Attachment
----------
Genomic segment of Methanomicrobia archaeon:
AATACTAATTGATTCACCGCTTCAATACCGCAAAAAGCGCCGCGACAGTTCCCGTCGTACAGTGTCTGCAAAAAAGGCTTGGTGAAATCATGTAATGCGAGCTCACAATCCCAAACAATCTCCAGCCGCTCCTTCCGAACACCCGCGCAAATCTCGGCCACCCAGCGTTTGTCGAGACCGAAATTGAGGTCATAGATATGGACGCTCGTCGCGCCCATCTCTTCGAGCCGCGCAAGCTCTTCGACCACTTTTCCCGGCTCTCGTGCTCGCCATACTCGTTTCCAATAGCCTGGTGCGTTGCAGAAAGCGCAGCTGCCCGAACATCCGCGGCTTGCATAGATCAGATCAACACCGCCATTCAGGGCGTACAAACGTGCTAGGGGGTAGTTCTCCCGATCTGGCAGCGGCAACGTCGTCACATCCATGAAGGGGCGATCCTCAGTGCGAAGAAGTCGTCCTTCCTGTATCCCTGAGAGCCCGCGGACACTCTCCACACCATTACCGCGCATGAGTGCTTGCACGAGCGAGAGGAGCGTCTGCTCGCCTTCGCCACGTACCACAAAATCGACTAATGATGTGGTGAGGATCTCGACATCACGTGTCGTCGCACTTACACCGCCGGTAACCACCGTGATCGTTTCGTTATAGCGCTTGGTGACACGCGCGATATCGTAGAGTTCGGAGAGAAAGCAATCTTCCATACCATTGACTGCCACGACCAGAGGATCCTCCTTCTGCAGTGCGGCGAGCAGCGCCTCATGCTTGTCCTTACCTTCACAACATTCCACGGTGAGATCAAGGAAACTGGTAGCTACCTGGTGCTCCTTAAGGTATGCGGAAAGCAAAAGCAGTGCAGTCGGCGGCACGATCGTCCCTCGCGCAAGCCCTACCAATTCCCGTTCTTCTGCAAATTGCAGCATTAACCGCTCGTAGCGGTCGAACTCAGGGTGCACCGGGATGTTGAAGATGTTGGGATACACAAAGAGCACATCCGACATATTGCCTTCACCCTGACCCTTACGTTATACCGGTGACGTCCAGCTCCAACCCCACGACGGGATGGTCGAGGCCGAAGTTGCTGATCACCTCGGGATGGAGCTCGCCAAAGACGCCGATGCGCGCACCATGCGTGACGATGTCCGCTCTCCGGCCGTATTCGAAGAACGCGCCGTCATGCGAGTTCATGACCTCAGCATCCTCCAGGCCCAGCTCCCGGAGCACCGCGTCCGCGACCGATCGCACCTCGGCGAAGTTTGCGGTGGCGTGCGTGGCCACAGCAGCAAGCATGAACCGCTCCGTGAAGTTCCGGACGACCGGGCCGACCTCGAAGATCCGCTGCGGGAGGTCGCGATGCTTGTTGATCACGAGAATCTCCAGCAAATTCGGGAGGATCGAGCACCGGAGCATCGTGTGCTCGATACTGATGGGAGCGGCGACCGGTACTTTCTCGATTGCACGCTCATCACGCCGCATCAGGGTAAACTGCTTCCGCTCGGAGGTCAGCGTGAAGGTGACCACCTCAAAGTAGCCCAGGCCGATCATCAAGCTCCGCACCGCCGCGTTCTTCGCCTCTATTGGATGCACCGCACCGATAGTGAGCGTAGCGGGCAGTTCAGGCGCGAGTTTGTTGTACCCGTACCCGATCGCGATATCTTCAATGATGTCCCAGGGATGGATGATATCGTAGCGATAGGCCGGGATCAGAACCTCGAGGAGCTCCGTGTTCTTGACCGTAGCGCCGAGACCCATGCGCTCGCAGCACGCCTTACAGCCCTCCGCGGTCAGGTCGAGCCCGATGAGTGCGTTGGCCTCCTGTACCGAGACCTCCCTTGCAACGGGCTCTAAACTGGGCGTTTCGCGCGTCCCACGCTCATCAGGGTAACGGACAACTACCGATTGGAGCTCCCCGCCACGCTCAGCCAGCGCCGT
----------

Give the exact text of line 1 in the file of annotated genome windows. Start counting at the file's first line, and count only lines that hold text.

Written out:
Genomic segment of Methanomicrobia archaeon: